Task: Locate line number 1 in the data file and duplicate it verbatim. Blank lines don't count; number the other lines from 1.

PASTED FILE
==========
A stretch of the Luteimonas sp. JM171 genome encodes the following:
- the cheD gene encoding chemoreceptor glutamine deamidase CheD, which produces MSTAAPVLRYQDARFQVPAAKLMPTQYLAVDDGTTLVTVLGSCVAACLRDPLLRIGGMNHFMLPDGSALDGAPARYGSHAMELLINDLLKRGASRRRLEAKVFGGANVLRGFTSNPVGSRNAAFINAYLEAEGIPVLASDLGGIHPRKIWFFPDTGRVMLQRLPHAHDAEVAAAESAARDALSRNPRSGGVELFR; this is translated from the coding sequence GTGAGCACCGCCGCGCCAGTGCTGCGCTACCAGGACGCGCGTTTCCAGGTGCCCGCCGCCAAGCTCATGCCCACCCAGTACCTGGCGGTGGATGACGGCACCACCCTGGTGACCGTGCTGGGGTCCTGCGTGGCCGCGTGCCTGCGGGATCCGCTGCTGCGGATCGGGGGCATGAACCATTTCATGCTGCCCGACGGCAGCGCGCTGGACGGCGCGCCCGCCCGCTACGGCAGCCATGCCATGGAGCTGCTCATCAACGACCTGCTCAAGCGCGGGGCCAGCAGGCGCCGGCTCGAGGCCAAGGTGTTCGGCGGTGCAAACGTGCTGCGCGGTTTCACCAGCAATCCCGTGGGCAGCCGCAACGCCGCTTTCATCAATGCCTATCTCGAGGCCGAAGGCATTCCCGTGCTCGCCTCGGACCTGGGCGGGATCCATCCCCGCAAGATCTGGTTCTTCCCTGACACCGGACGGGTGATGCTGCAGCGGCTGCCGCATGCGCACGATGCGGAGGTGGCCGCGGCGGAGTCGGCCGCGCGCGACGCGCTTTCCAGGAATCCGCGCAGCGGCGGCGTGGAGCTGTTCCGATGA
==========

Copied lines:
A stretch of the Luteimonas sp. JM171 genome encodes the following: